Katharine Burr Blodgett (January 10, 1898 – October 12, 1979) was an American scientific researcher. She was the first woman to be awarded a Ph.D. in physics from the University of Cambridge, in 1926. After receiving her master's degree, she was hired byGeneral Electric, where she invented low-reflectance "invisible" glass.
Blodgett was born on January 10, 1898 in Schenectady, New York. She was the second child of Katharine Burr and George Blodgett. Her father was a patent attorney at General Electric where he headed that department. He was shot and killed in his home by a burglar just before she was born. GE offered a $5,000 reward for the arrest and conviction of the killer, but the suspected killer hanged himself in his jail cell in Salem, New York. Her mother was financially secure after her husband's death, and she moved to New York City with Katharine and her son George Jr. shortly after Katharine's birth. In 1901 the family moved to France.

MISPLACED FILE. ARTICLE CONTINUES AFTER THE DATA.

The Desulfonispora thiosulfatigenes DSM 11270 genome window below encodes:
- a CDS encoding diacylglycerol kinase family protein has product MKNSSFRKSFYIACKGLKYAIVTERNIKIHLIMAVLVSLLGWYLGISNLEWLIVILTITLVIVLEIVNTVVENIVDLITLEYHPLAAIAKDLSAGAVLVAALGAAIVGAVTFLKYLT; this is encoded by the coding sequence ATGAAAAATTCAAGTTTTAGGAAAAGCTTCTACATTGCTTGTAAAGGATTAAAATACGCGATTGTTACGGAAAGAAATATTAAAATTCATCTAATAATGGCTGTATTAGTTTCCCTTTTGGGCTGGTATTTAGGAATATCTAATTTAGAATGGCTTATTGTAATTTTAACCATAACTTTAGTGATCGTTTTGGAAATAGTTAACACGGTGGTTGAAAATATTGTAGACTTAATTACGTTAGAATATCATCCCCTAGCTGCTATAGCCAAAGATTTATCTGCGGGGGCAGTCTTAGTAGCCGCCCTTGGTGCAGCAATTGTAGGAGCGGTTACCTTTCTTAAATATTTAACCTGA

In 1912, Blodgett returned to New York City with her family where she was enrolled in the Rayson School. This private school gave her the same quality of education that the boys her age were receiving. From an early age, she had shown a talent for mathematics. Blodgett subsequently won a scholarship to Bryn Mawr College, where she excelled at mathematics and physics; she received her B.A. degree from Bryn Mawr in 1917.
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